Former Industry Minister and Liberal senator Arthur Sinodinos returned to Parliament this week after surviving a battle with cancer, and eager to make a further contribution to the Parliament from the backbench.
“It’s good to be back,” he told InnovationAus.com. “Work is a good part of the recovery process. I’m pacing myself and I’ve been gratified by the warm welcome I’ve received from my colleagues on all sides.”
The Senator has been on leave since September 2017 after being diagnosed with non-Hodgkin lymphoma, which resulted in him resigning from his role as Industry minister.
“When you go through that experience of having cancer and at least today having survived cancer, you do think about the future,” he said reflecting on his battle.
“It affects your priorities. It affects your use of time. Time becomes more precious, and you shouldn’t put things off on the assumption that you’ve got infinite time, because none of us have that.
“[The situation] taught me to not worrying about sweating the small stuff and that’s where the prioritisation comes in and helping where you can. You also gain a new empathy because you’re walking in the shoes of others and you understand how they’ve been affected by illness. I think that makes you a more empathetic human being.”
The senator returns just in time for discussions as some of the most controversial issues begin to heat up, including the Consumer Data Right law and the so-called Assistance and Access Act.
He has been to the Parliament just once since taking leave, when he briefly slipped into the building in August last year to support one of his closest colleagues and political ally Malcolm Turnbull during the leadership spill.
As a backbencher, he will focus on supporting the government in NSW ahead of the next federal election in May, specifically around innovation.
Part of that will involve working with enterprises, entrepreneurs, industry associations, government departments, and current industry minister Karen Andrews.
“I’m very keen to entrench the innovation mindset of Australian business and particularly see it build a sustainable innovation ecosystem,” Senator Sinodinos said.
“We’ve got a lot of really promising things happening in Australia. The venture capital industry has really taken off, but we really need to create conditions to maximise a number of startups, which can be a source of new jobs and be the big companies of the future. I’m really keen to see them develop.”
Commercialisation is also high on the agenda for the Senator, who recognises that Australian industry still lag compared to international counterparts in research and development, and R&D collaborations.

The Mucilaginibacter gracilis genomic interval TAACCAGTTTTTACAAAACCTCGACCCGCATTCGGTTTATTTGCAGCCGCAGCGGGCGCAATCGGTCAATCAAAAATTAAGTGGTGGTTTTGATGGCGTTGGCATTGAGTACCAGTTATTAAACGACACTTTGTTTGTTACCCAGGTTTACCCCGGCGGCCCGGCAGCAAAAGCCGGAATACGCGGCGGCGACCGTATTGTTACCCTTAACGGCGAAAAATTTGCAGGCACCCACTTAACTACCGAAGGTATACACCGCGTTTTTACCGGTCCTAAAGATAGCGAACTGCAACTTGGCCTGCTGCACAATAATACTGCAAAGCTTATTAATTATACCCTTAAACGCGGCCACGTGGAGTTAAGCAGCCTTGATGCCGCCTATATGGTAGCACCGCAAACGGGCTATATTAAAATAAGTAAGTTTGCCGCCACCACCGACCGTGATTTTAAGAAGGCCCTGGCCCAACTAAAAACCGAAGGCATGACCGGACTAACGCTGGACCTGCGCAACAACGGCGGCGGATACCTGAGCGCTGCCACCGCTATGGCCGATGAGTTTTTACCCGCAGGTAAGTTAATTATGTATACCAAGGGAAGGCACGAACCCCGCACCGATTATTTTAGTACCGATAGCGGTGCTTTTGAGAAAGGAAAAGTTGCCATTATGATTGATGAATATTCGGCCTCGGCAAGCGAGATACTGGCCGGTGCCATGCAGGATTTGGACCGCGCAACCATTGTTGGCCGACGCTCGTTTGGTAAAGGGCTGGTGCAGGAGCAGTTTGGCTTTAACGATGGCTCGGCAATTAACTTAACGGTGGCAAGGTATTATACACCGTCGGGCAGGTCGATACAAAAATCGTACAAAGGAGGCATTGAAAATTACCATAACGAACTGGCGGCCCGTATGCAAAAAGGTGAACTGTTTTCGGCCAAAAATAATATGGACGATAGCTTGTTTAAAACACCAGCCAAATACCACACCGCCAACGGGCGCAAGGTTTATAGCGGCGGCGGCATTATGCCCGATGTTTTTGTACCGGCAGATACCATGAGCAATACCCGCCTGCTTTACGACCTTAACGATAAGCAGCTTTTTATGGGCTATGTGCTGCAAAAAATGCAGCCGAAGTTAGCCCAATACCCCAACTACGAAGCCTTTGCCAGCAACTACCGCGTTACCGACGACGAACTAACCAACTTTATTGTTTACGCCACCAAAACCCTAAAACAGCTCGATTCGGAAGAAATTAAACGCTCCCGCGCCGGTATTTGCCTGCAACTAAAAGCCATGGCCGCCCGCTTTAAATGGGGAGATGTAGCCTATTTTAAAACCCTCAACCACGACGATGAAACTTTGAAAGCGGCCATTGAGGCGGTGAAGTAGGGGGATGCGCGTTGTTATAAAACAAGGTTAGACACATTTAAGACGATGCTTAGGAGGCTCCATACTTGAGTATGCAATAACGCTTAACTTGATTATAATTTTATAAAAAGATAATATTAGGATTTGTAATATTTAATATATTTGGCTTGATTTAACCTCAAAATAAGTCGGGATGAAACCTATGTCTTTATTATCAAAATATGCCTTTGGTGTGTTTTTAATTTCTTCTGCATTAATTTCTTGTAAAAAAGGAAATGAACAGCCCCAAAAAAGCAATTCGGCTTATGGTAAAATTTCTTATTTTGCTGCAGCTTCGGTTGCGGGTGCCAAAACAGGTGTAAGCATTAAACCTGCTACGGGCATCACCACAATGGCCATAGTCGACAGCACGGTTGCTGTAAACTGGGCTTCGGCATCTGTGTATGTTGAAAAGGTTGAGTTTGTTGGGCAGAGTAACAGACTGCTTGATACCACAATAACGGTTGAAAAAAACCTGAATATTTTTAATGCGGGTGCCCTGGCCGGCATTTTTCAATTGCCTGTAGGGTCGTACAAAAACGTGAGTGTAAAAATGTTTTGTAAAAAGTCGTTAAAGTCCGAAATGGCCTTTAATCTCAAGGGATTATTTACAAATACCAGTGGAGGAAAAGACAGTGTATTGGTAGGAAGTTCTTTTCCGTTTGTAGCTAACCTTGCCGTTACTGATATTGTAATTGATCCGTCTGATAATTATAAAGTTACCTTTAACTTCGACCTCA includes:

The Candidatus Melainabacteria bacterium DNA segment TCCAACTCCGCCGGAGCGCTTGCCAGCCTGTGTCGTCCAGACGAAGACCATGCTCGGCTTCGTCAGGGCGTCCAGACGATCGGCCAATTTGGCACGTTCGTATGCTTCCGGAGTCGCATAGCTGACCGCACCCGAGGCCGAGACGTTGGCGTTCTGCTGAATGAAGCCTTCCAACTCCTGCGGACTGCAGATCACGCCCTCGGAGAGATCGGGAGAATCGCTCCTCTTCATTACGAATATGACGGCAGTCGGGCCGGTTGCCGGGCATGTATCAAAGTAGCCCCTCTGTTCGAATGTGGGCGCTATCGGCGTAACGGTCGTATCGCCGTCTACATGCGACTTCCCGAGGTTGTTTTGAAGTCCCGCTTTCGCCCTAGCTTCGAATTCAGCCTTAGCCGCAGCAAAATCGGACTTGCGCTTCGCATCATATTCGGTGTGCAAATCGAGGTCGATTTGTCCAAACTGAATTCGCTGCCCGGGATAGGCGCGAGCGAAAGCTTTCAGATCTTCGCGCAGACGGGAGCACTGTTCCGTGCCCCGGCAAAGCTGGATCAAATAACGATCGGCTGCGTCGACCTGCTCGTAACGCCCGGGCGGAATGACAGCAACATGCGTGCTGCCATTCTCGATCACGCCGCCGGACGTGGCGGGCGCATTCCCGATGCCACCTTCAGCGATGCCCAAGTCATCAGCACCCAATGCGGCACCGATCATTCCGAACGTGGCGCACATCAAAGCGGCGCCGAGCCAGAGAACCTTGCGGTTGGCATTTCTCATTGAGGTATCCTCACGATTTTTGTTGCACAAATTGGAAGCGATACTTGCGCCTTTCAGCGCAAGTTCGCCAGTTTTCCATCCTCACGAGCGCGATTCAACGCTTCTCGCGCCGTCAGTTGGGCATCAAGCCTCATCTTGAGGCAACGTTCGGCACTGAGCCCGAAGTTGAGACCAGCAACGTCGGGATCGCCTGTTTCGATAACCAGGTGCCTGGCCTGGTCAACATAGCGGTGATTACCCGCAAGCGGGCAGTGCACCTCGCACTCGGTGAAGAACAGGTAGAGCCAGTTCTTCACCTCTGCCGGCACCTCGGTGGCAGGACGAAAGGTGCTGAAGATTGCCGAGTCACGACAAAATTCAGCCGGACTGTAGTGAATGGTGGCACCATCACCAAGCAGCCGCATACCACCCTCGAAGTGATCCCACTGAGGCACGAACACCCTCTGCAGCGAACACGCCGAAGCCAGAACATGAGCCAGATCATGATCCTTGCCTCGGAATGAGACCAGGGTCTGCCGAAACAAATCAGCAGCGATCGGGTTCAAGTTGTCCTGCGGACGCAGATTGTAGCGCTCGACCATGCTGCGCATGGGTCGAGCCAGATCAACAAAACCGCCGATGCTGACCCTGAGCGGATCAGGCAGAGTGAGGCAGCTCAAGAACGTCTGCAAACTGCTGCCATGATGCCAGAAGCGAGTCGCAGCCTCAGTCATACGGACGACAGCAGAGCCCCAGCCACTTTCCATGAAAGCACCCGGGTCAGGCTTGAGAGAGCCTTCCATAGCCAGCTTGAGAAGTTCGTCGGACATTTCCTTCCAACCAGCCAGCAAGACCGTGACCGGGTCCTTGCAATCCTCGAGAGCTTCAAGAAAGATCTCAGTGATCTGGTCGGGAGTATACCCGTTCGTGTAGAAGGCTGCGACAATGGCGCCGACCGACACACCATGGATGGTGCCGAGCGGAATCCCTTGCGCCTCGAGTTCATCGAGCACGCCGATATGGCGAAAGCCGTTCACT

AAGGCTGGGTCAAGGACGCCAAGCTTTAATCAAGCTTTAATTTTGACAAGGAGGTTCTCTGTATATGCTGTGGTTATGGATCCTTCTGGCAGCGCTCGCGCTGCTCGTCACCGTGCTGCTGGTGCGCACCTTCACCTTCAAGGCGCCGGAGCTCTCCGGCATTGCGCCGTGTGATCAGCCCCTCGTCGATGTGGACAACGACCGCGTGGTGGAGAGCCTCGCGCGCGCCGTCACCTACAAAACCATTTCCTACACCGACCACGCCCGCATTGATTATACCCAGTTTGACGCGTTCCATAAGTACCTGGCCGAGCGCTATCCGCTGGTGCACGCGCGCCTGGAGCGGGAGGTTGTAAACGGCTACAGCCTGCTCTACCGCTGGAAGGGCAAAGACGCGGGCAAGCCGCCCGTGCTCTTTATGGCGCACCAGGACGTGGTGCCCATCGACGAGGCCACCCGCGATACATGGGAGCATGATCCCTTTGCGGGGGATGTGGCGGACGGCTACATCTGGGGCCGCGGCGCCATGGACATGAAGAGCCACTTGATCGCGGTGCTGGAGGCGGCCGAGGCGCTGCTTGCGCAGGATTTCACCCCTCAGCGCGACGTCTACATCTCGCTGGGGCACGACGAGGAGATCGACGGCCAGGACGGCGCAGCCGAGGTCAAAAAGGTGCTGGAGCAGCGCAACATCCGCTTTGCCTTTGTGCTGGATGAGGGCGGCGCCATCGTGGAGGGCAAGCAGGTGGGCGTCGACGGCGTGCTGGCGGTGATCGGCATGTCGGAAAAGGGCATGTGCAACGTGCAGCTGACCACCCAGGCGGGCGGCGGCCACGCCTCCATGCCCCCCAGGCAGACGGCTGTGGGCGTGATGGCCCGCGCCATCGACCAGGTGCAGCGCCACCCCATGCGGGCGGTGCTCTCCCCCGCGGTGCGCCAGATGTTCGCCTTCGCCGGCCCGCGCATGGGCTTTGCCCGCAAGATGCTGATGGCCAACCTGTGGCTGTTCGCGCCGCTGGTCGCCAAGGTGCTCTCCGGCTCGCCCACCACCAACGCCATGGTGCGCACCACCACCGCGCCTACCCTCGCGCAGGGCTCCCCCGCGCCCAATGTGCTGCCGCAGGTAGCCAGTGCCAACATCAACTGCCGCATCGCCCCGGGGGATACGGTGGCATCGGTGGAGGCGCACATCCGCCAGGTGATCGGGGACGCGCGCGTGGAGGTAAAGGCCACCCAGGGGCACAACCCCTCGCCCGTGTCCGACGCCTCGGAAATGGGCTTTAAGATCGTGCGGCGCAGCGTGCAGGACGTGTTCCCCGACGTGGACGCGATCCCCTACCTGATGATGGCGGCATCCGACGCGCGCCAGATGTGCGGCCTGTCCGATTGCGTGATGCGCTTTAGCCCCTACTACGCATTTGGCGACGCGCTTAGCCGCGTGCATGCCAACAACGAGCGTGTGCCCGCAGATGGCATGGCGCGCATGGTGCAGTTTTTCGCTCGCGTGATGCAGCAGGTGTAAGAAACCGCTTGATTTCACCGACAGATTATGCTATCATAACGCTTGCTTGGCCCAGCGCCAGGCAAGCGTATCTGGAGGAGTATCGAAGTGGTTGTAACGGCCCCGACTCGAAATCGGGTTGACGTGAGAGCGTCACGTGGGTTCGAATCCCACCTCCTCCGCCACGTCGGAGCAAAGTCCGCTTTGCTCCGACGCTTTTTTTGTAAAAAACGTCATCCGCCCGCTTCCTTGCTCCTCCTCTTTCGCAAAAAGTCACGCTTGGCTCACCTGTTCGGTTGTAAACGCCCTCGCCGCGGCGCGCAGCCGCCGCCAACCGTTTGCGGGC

“One of the issues around this innovation mindset is improving the collaboration between industry, public, and research institutions. We don’t do it quite as well as many overseas countries, particularly in places like the US where there’s a real culture of commercialisation and research,” he said.
“I think that’s important but improving those collaboration links is going to be a bit of a challenge going forward.”
Senator Sinodinos added he will also look into workplace arrangements that are being affected by artificial intelligence, machine learning and digitisation. He said that while job displacement might be a “big challenge”, it should be faced with optimism.
“We need to look at how we maximise the benefits, rather than being fearful of the impact of change. The best way to deal with change is to accept it’s happening and then owning the change and managing it,” he said.
“We’re reviewing the vocational and education training system. I think that’s going to become increasingly important in providing people bite-size modules that people can undertake so they can have life-long learning. We have to get into this mindset that our jobs could change several times over our working lives.”
These priorities, however, are not entirely new to the Senator. Prior to his leave of absence, he released a consultation paper as the first step towards developing a Digital Economy Strategy.
The government quietly published its response to the strategy in December – 18 months after Senator Sinodinos handed the responsibility over to Michaelia Cash, who succeeded him, before it got passed onto Ms Andrews.
“I’m keen to make sure those recommendations [made in the strategy] now that they’ve come to fruition from the government are executed properly,” Senator Sinodinos said.
He has also set his sight on creating an industry framework for Australia, which will follow on from his work on setting up a review into the nation’s existing space capabilities and appointing Megan Clarke to head it up.
“My aim there was to create a framework for industry relevant to Australia, relevant to space, so it’s not just about having a space agency, it’s about that framework that can create new jobs in a new industry,” Senator Sinodinos said.
“What we’ve got think about is how do we use the leaders in government and everything else at our disposal to create new industries, new opportunities and good high paying jobs.”
What Senator Sinodinos will leave to Ms Andrews to continue to handle is the Women’s Advisory Roundtable, which he setup to reduce the barrier of entry for female entrepreneurs. Since handing over the responsibilities, the women’s roundtable has only met once.
Despite this, Senator Sinodinos said he will “happily support” the work that Ms Andrews has been doing with the roundtable.
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